A full house in Melbourne last night was spellbound by the Borodin Quartet’s performance at the Melbourne Recital Centre. The two Shostakovich works were by turn graceful, ironic and fiery while Borodin’s String Quartet no 2 was performed with a contrasting warmth and lyricism. A rapturous audience was treated to an encore by Tchaikovsky, with the Quartet having to make three further curtain calls to satisfy the crowd.
Today the Quartet moved on to Canberra where they will perform tomorrow night. The Quartet is in Australia for another two weeks with concerts still to come in Perth, Brisbane, Newcastle, Sydney and Adelaide as well as another concert in Melbourne. Tickets are selling fast so get in quick – see www.musicaviva.com.au for a list of ticket agencies in your city.
Posted by Musica Viva Australia at 9:54 PM
Monday, February 15, 2010
On Sunday 14 February, 25 Musica Viva supporters were honoured to hear an intimate performance by the Borodin Quartet at the residence of Julian Burnside AO QC, chair of Melbourne’s new Amadeus Society. The Quartet’s programming was intelligent as always – Haydn’s ‘Russian’ Quartet op 33 no 6 paired with Shostakovich’s dedication to the victims of facism and war, his String Quartet no 8.
The Amadeus Society is a group of esteemed individuals who have joined together to support extraordinary artistic initiatives of Musica Viva Australia. The Society takes its name from the Amadeus Quartet – revered for its meticulous preparation, flawless execution and breathtaking musical vision. Just as the music created by this quartet was a gift to chamber music audiences of the world, the Amadeus Society exists to make an invaluable gift to the musical life of Australia. Members’ donations ensure that the world’s foremost musicians, such as the Borodin Quartet, can continue to tour Australia.
Melbourne audiences will have the chance to see the Borodin Quartet in public recitals tonight, Tuesday 16 February, and Saturday 20 February at the Melbourne Recital Centre. Tonight’s concert includes Shostokovich’s 4th and 11th String Quartets, works in which the Borodins are regarded as an authority. To read more about the Quartet’s approach to performing Shostakovich see Robin Usher’s article in The Age: http://www.theage.com.au/news/entertainment/music/genius-lives-in-long-family-line/2010/02/14/1266082214670.html?page=fullpage#contentSwap1
If you, too, would like to share your opinion of the Borodin Quartet’s performance, don’t forget about Musica Viva’s “So You Think You Can Write?” competition. To submit a review all you need to do is attend the Borodin String Quartet concert in your respective city, then within 48 hours email firstname.lastname@example.org to submit your piece. The five best entries (both positive and negative reviews can be winners!) will receive a double pass to the second concert in Musica Viva’s season – The Harp Consort. The winner will also receive a 8CD set ABC Classic 100 Chamber Music valued at $89.95. Reviews will be posted online. Happy writing!
Posted by Musica Viva Australia at 3:46 PM
Sunday, February 14, 2010
The Borodin Quartet began their Australian tour with a concert in Bathurst on Friday 12 February, opening the Bathurst Memorial Entertainment Centre’s 2010 concert season. A large, appreciative audience very much enjoyed the program of works by Prokofiev, Tchaikovsky and Brahms and the Quartet was pleased to be able to commence their tour in one of Australia’s regional centres, despite sharing billing with the Bathurst 12 Hour motor race!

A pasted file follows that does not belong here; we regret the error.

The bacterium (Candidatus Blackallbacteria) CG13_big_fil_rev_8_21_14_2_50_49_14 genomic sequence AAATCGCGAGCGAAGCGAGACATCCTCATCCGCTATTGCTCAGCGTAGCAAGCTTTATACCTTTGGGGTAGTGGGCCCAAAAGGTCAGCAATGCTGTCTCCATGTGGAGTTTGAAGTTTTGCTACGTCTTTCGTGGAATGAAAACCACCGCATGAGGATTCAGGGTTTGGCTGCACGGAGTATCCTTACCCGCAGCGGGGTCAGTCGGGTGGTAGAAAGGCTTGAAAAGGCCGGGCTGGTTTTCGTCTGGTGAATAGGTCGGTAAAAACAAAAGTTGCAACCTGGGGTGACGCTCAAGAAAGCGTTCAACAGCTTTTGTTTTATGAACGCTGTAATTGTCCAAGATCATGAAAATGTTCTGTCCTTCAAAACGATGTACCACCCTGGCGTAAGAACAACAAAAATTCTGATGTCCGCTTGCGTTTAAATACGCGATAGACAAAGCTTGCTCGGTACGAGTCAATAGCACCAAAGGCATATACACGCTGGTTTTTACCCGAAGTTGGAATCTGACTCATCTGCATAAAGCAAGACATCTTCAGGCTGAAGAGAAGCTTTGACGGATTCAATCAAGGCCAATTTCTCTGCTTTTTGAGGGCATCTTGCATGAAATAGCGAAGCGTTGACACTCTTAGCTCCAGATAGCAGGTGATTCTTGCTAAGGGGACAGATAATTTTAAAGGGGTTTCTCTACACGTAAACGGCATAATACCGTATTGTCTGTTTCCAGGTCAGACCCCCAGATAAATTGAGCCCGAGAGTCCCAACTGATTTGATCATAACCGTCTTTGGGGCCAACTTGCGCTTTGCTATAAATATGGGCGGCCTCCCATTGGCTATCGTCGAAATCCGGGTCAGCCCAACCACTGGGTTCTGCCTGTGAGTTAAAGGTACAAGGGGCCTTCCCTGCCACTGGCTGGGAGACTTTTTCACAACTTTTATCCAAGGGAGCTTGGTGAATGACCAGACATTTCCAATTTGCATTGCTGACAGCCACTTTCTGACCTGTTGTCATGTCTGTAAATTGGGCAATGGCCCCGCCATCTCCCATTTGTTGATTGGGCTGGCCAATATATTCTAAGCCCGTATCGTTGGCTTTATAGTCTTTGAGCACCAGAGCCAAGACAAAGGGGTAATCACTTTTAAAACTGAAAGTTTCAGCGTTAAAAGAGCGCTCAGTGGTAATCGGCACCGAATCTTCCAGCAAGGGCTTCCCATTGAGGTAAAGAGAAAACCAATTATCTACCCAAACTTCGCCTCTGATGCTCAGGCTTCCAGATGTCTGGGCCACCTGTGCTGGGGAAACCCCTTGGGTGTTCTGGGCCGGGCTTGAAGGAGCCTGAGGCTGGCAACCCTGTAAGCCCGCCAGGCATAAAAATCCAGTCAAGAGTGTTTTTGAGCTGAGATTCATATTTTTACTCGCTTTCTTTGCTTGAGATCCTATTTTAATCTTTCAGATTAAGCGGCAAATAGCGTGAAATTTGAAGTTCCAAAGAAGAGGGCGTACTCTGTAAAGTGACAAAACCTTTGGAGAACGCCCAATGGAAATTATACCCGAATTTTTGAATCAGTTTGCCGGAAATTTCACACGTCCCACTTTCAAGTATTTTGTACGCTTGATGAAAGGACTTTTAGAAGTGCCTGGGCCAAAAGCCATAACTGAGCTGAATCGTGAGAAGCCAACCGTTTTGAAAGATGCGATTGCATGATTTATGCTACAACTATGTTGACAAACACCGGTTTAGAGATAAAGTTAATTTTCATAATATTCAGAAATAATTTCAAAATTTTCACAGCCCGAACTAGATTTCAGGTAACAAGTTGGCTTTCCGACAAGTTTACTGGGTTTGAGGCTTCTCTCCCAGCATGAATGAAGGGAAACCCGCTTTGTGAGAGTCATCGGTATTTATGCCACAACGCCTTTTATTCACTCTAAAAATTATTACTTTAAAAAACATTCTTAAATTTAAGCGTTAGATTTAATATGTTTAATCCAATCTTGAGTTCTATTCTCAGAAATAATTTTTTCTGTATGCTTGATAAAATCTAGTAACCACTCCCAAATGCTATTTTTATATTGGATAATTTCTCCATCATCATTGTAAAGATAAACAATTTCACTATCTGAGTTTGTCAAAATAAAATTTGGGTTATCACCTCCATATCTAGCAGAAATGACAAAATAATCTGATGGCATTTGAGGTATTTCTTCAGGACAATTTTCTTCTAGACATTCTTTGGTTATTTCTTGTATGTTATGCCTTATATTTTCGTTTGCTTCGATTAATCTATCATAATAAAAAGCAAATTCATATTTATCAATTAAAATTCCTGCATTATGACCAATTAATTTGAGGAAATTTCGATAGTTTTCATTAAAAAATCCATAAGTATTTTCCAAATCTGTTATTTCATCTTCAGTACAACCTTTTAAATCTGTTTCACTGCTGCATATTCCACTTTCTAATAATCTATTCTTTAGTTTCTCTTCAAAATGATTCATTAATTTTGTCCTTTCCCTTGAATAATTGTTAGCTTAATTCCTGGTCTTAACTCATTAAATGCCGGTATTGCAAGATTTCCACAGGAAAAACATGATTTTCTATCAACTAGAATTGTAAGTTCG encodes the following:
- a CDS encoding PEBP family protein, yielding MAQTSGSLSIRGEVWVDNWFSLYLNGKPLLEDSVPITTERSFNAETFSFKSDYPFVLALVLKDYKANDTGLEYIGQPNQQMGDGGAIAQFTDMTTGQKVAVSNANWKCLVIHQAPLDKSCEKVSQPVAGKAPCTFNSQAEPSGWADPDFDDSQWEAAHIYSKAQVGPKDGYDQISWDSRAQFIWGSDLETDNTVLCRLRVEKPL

Posted by Musica Viva Australia at 7:04 PM
Thursday, February 11, 2010
In what must surely be the musical coup of the year, the Borodin Quartet are beginning their Australian tour with a concert in Bathurst! In association with Musica Viva’s CountryWide program, the Bathurst Memorial Entertainment Centre presents the Quartet in a special performance tonight at 8pm. Despite a mix up at check in which left the Quartet waiting outside an empty, unattended hotel for half an hour, we know tonight’s performance will be stunning.
Sunday sees a special event of a different kind – the launch of the Amadeus Society in Melbourne. Members of this circle of supporters and music lovers pay a yearly contribution in order to support special artistic initiatives of Musica Viva. The Borodin Quartet will perform an intimate recital for the Amadeus Society of works not included in their national tour programs, including Shostakovich’s profound String Quartet no 8. This guarantees to be an electrifying performance judging by the reviews of their recent London performances.
Posted by Musica Viva Australia at 9:23 PM
Wednesday, February 10, 2010
The Borodin Quartet’s history is well known – founded in 1945 by four students from the Moscow Conservatoire, their remarkable history includes working with Dmitri Shostakovich on every one of his quartets, and performing on the same day at the funerals of both Stalin and Prokofiev.
According to Musica Viva’s Artistic Director, Carl Vine, although no current members were present at the Borodin Quartet’s birth, the group carries with it a staggering weight of musical and social history. Each member of the quartet is a graduate of the Moscow Conservatoire, even learning from the same small branch of teachers. Violinist Ruben Aharonian explains, “if you listen to the same work played by the Borodin Quartet as compared to any other quartet, European or American, you feel immediately – not because the Borodins play better – but you feel the difference in sound, in phrasing. The Borodins have their own way of playing, their own musical vision, their own interpretation.” Igor Naidin, viola, agrees. “The Borodin Quartet definitely belongs to this famous Russian school of string-playing. It’s the way of performing.”